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Yes. I will be planting some with a friend in a week or 2. But, it's more just a quick growing annual for the fall.
 

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Discussion Starter #3
I know here in the mountains of NC crimson clover overwinters and grows good the next spring.

Does it do the same in PA?

I've only planted it here in NC but want to plant some on my uncle's place.
 

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Ok, not so sure about that. Might be just an annual up here?

I used to use it in my clover mixes as a "jumpstart" clover to give them something to browse on while the other clovers established. Never saw it the following year. That was in Potter County.
 

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We plant crimson clover in the fall for the sole purpose of providing the deer a spring food source aswell as providng the soil with about 100lbs of free N.
 

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I planted 300 lbs of crimson clover seed for cover crop to try to get the free n for next years corn crop. I'm in southern pa.
 

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I have had good experience with crimson clover in south central PA doing well. Planting it in early to mid September, it sprouts out good, gives the deer some food to eat, adds lots of N to the soil. In the spring, it really takes off and the deer love it. Helps them recover from a tough winter. I then usually til it into the soil and plant my summer annual mix. I really like it for logging roads that get a fair amount of sunlight. It can handle acidity better and doesn't need all the lime other clovers may need to do well.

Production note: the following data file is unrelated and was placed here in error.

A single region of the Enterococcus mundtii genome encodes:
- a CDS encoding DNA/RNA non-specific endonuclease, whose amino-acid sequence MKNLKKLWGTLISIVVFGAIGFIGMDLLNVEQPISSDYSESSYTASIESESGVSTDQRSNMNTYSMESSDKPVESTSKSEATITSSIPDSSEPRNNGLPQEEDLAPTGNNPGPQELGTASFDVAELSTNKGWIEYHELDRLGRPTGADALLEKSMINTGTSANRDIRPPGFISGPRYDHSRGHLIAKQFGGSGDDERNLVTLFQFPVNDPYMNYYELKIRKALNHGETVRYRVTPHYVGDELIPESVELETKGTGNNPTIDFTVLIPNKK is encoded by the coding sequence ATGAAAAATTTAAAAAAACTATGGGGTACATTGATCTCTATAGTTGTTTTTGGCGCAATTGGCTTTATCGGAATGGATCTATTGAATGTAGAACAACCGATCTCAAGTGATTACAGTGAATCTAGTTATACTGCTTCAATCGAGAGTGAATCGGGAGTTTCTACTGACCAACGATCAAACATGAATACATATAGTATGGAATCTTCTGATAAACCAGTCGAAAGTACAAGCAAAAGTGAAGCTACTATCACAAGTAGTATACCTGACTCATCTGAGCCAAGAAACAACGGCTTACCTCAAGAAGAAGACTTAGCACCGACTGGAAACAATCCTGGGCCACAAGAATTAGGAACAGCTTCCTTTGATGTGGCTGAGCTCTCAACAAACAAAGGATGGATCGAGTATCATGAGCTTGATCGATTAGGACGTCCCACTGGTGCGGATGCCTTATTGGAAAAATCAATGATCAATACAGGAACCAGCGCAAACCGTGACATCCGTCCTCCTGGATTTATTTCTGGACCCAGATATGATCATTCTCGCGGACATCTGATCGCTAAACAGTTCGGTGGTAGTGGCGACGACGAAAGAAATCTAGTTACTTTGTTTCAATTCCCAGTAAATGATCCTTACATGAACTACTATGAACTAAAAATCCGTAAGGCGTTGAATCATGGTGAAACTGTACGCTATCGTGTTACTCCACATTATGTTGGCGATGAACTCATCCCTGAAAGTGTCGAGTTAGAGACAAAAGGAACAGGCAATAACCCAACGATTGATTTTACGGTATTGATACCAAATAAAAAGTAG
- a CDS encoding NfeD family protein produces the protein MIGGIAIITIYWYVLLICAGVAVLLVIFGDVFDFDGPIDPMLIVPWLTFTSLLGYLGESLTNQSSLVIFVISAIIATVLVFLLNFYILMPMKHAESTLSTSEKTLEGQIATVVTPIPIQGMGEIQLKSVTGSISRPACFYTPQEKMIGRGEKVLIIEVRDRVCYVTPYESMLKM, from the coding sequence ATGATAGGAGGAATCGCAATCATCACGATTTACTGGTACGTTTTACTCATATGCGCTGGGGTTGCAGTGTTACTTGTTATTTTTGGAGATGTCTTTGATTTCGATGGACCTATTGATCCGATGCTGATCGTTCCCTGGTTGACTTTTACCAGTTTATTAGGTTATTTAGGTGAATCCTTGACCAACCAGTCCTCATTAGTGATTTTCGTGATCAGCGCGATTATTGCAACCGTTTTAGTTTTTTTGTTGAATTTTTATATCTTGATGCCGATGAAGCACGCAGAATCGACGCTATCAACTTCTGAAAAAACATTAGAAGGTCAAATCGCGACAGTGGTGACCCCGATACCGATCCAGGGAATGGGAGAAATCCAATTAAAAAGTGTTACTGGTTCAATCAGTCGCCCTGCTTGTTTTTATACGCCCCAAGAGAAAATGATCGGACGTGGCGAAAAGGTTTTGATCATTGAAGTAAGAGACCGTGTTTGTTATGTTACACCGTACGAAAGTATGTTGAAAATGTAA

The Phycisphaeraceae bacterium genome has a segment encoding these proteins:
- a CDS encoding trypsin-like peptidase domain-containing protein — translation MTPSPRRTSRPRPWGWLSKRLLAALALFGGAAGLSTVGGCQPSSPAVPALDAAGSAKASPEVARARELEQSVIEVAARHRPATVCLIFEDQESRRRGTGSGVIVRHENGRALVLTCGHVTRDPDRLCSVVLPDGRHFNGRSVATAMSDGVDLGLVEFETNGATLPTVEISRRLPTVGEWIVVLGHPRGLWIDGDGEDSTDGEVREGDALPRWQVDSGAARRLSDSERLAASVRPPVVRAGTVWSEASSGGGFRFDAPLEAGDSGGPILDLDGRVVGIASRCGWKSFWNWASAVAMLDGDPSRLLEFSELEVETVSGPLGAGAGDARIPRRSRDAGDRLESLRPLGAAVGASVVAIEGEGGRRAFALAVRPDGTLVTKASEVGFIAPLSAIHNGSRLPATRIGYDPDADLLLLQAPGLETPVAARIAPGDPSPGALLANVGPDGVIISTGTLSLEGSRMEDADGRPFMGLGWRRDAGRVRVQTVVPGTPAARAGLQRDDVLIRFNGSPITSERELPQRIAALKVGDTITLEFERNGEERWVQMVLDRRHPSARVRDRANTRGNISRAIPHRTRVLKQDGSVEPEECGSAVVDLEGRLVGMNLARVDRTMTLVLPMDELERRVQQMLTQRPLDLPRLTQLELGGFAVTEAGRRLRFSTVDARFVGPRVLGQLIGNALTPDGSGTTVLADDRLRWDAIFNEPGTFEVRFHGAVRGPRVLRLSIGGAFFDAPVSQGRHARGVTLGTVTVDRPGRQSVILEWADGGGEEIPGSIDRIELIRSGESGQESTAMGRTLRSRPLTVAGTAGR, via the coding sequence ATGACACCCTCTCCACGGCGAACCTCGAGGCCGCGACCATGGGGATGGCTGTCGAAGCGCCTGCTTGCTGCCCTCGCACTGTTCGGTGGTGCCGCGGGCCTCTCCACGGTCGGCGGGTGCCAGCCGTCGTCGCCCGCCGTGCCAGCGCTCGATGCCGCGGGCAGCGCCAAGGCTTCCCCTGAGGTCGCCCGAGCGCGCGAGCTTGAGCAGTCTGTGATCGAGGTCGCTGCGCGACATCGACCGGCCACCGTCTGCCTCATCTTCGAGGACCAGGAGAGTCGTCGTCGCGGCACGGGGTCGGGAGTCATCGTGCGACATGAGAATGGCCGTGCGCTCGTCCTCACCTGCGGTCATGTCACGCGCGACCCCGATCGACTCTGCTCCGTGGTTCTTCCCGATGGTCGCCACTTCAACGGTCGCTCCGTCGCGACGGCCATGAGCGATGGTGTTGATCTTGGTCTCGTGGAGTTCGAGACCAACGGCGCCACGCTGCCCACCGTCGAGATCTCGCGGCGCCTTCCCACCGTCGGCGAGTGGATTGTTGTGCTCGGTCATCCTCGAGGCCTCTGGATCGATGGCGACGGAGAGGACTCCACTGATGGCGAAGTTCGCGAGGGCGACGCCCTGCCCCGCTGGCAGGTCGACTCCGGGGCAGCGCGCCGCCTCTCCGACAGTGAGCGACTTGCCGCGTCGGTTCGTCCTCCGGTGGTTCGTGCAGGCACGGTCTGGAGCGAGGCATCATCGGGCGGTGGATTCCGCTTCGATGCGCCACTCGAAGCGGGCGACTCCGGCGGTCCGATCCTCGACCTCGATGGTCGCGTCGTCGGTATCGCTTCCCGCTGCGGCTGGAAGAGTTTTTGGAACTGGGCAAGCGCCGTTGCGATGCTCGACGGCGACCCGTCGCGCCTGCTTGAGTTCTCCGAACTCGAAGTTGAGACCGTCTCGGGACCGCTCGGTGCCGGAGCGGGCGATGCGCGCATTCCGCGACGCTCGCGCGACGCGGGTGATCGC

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Crimson may or may not survive the winter, depending on where you are in PA. We have wintered some over here in Venango County, but I think it was not 100%. I love the stuff because it smells so good when you mow it...like small burnett. I have not tried it for a quick fall crop, but it is certainly cheap and germinates well. I wondered if it would get large enough to make a contribution...sounds like it can. If it overwinters, it will be the first clover to take off in the early spring...which is a key time of nutritional need for our deer.
 
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